Cover Design Is a Sales Tool, Not an Artistic Expression

Comic cover design tips

Brian Hibbs’ latest Tilting at Windmills column points out some basics of the comic business: given the types of shelving most retailers use, your book needs to be identifiable from the top left corner. I’ve copied here the image he uses — one common type of shelving only shows the red and blue areas, the other the red and green, but the brown area is rare to be on display for every title.

Designers who consider the comic cover as an art piece aren’t keeping in mind that it also needs to work to sell the book. There are case studies, such as one new Boom! title that breaks the rules and, as a result, sold only 10% of orders in Hibbs’ store. Go read the full column for the complete analysis.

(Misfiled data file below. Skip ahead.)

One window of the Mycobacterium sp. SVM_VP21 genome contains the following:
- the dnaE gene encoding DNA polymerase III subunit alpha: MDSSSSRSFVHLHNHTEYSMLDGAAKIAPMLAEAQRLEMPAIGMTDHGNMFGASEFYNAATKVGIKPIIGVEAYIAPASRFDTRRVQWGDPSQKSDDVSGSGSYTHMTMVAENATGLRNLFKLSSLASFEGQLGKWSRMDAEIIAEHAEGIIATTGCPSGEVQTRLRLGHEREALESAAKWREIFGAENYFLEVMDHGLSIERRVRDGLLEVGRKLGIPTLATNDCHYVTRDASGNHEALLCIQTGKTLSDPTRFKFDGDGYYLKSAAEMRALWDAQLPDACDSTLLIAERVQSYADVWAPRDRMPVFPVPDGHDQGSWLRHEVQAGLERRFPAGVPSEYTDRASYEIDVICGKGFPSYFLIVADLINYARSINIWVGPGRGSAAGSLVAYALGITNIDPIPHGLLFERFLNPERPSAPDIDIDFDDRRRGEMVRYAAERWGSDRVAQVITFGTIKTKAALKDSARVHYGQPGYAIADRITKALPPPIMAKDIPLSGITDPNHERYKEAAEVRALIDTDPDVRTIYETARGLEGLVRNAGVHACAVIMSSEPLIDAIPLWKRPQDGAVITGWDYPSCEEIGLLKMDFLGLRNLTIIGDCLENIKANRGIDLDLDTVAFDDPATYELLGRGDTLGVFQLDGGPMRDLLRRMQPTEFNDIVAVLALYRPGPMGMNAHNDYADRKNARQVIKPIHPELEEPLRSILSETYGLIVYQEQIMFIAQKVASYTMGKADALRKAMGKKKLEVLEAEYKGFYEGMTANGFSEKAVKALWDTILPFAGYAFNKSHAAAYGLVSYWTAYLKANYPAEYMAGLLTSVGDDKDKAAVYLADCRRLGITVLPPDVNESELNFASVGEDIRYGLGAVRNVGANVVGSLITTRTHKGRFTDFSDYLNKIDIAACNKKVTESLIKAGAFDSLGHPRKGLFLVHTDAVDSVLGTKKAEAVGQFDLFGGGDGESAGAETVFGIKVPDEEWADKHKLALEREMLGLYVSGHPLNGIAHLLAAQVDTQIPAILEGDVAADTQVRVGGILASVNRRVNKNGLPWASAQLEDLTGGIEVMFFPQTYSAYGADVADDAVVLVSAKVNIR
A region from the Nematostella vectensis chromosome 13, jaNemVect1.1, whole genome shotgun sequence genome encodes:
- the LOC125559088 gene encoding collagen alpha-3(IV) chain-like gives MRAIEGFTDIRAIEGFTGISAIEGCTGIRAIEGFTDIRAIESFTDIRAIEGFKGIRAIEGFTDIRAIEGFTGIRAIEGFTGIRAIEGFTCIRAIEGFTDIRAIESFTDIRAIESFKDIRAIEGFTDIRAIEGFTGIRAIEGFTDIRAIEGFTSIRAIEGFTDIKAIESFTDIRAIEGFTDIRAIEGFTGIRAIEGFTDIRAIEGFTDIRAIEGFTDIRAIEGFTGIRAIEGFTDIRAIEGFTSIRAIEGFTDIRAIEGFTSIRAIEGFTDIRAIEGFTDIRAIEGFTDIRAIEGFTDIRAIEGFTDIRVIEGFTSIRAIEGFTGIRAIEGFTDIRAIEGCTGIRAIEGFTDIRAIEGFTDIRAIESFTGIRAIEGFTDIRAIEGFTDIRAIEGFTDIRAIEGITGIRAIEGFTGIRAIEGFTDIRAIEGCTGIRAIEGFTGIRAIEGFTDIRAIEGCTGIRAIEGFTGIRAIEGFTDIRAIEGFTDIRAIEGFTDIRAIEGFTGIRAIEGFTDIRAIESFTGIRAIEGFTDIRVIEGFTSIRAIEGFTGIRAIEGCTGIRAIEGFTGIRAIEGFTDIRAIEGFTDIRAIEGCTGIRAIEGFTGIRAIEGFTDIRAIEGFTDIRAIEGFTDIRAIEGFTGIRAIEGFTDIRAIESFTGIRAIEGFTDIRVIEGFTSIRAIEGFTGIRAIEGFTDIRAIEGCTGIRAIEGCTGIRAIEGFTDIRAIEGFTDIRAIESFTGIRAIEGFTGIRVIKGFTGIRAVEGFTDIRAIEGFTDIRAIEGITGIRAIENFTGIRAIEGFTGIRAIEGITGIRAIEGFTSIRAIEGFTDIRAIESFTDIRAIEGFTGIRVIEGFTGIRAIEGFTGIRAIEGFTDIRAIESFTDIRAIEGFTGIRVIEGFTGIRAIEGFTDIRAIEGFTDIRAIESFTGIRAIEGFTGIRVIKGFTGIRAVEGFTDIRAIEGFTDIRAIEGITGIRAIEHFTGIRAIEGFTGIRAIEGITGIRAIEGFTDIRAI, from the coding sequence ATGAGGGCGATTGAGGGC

At Hibbs’ website, there’s a smart comment from another retailer who provides some additional examples and notes, “Every time someone picks up a new release comic and asks, ‘Do I have this one already?’ the cover design has failed.”


2 Responses to “Cover Design Is a Sales Tool, Not an Artistic Expression”

  1. Sol Says:

    I remember one of my friends complaining that he could never tell if he’d already read an issue of Sandman by looking at the cover. (Mind you, he was the one who originally turned me on to that comic, back in those pre-Internet, pre-Vertigo days when a comics lover who’d read Watchman and all sorts of indy books could manage to have not heard of Sandman in its first two years of publication.)

  2. Eric Says:

    Of all the comic books stores I’ve been to (which is a lot) my favorite for buying new comics is The Comic Stop in Lynnwood, WA, because they have the room to display every new comic in such a way that you can see the entire cover.

    The type of shelving that shows only the red area would seriously discourage me from buying new comics.

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